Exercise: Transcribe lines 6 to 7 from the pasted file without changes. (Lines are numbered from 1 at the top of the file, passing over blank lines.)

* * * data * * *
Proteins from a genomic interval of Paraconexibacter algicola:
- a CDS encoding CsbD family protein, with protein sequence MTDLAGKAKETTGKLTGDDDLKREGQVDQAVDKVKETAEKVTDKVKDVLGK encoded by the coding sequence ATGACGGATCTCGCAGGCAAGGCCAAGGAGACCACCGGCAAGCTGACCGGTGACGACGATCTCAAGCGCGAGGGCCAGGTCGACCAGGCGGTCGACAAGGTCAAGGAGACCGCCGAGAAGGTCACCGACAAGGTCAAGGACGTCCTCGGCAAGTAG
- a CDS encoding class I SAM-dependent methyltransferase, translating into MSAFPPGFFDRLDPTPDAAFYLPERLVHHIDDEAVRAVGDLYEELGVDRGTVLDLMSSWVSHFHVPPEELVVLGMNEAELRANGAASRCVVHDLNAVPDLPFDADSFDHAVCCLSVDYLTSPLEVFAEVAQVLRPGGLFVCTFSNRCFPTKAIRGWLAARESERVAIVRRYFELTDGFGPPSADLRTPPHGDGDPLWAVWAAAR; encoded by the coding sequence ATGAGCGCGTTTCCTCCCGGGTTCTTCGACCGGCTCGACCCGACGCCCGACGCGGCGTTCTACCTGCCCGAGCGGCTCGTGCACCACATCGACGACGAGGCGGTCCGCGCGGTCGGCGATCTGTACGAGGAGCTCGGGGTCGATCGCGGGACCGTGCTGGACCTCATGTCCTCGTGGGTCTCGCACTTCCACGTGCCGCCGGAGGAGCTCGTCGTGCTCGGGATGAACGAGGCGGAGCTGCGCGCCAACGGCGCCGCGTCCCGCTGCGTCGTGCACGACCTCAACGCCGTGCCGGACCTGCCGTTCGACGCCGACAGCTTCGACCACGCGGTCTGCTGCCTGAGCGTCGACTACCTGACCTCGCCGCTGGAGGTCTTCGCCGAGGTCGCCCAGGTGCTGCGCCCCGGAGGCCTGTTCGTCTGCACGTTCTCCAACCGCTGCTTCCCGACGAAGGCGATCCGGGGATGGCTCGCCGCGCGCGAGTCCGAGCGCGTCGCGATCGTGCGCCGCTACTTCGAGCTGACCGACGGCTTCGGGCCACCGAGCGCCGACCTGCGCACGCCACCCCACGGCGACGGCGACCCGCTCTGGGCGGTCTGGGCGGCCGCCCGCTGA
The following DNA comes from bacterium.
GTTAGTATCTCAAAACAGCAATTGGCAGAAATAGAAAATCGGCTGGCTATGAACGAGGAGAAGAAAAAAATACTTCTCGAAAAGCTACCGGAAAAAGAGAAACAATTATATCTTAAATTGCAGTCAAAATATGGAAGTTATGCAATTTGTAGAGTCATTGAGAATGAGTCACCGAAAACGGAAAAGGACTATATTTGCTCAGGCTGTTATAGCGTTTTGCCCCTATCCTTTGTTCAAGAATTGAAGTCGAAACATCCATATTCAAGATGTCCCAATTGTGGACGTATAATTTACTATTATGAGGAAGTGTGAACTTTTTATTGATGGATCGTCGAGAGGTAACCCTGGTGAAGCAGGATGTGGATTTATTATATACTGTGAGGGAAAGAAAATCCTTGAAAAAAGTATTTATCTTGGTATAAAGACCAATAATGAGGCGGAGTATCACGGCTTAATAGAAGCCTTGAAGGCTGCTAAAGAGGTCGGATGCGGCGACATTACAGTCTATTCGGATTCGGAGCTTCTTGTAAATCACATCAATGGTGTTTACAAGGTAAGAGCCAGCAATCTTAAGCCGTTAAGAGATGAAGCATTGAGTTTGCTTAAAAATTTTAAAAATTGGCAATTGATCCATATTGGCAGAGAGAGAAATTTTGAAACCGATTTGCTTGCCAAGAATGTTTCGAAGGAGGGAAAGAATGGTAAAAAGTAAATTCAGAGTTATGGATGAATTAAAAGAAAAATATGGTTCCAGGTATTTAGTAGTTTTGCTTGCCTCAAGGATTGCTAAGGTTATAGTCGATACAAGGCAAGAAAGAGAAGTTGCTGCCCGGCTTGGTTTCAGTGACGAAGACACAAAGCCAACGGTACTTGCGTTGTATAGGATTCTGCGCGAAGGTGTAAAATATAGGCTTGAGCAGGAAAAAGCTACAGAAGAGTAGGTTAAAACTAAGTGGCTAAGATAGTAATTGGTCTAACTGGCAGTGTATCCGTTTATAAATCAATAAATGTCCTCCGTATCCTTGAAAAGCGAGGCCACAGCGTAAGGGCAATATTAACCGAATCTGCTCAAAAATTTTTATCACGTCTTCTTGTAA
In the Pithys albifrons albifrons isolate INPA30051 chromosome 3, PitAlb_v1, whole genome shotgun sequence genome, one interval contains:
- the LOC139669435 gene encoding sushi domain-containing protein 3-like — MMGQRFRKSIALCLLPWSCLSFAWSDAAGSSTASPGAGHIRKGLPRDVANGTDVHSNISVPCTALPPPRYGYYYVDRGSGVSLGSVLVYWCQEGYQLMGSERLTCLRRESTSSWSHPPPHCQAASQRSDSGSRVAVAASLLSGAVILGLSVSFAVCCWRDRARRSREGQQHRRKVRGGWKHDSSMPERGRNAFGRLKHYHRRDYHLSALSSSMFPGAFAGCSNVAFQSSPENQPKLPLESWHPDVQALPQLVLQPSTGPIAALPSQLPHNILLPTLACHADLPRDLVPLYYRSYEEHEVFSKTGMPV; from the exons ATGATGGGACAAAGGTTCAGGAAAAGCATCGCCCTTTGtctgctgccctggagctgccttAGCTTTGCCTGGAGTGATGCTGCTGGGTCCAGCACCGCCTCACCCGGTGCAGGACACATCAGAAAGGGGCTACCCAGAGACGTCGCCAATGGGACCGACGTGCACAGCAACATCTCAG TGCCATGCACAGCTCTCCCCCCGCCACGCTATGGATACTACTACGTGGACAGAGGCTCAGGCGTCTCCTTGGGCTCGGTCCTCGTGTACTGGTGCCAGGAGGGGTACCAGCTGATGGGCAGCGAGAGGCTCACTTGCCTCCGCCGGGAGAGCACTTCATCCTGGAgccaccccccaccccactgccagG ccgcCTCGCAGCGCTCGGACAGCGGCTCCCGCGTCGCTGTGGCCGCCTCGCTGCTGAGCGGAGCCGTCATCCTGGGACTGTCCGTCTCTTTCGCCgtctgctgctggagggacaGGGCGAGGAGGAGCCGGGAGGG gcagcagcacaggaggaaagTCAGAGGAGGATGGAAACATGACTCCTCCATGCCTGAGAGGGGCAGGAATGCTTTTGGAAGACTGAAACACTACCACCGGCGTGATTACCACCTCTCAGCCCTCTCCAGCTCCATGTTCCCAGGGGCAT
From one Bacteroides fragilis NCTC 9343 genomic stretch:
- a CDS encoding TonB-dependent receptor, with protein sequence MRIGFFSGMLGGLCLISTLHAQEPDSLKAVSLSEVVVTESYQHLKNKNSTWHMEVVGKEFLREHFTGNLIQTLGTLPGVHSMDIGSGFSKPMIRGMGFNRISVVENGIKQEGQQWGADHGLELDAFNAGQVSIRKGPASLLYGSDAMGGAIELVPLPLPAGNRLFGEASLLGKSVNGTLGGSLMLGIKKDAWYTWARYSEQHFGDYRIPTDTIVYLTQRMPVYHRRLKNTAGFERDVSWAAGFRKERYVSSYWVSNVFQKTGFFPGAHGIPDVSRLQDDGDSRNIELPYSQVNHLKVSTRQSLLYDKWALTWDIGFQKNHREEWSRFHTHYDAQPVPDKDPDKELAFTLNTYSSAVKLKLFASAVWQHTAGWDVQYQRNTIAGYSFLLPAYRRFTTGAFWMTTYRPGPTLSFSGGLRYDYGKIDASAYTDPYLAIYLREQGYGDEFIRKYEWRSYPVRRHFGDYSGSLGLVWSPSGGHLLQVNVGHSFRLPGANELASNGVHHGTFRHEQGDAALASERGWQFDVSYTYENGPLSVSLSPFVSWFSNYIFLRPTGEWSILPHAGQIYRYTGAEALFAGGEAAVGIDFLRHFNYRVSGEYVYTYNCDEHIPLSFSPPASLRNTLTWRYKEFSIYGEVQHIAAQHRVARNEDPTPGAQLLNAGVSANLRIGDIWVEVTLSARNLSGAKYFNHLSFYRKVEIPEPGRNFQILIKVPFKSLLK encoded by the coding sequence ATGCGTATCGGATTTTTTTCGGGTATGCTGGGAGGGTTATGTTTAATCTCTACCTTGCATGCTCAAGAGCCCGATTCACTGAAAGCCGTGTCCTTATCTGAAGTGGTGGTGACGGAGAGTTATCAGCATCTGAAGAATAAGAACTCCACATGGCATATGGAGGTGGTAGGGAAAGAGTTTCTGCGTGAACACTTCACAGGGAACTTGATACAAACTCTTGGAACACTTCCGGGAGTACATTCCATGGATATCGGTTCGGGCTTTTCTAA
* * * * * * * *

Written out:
In the Pithys albifrons albifrons isolate INPA30051 chromosome 3, PitAlb_v1, whole genome shotgun sequence genome, one interval contains:
- the LOC139669435 gene encoding sushi domain-containing protein 3-like — MMGQRFRKSIALCLLPWSCLSFAWSDAAGSSTASPGAGHIRKGLPRDVANGTDVHSNISVPCTALPPPRYGYYYVDRGSGVSLGSVLVYWCQEGYQLMGSERLTCLRRESTSSWSHPPPHCQAASQRSDSGSRVAVAASLLSGAVILGLSVSFAVCCWRDRARRSREGQQHRRKVRGGWKHDSSMPERGRNAFGRLKHYHRRDYHLSALSSSMFPGAFAGCSNVAFQSSPENQPKLPLESWHPDVQALPQLVLQPSTGPIAALPSQLPHNILLPTLACHADLPRDLVPLYYRSYEEHEVFSKTGMPV; from the exons ATGATGGGACAAAGGTTCAGGAAAAGCATCGCCCTTTGtctgctgccctggagctgccttAGCTTTGCCTGGAGTGATGCTGCTGGGTCCAGCACCGCCTCACCCGGTGCAGGACACATCAGAAAGGGGCTACCCAGAGACGTCGCCAATGGGACCGACGTGCACAGCAACATCTCAG TGCCATGCACAGCTCTCCCCCCGCCACGCTATGGATACTACTACGTGGACAGAGGCTCAGGCGTCTCCTTGGGCTCGGTCCTCGTGTACTGGTGCCAGGAGGGGTACCAGCTGATGGGCAGCGAGAGGCTCACTTGCCTCCGCCGGGAGAGCACTTCATCCTGGAgccaccccccaccccactgccagG ccgcCTCGCAGCGCTCGGACAGCGGCTCCCGCGTCGCTGTGGCCGCCTCGCTGCTGAGCGGAGCCGTCATCCTGGGACTGTCCGTCTCTTTCGCCgtctgctgctggagggacaGGGCGAGGAGGAGCCGGGAGGG gcagcagcacaggaggaaagTCAGAGGAGGATGGAAACATGACTCCTCCATGCCTGAGAGGGGCAGGAATGCTTTTGGAAGACTGAAACACTACCACCGGCGTGATTACCACCTCTCAGCCCTCTCCAGCTCCATGTTCCCAGGGGCAT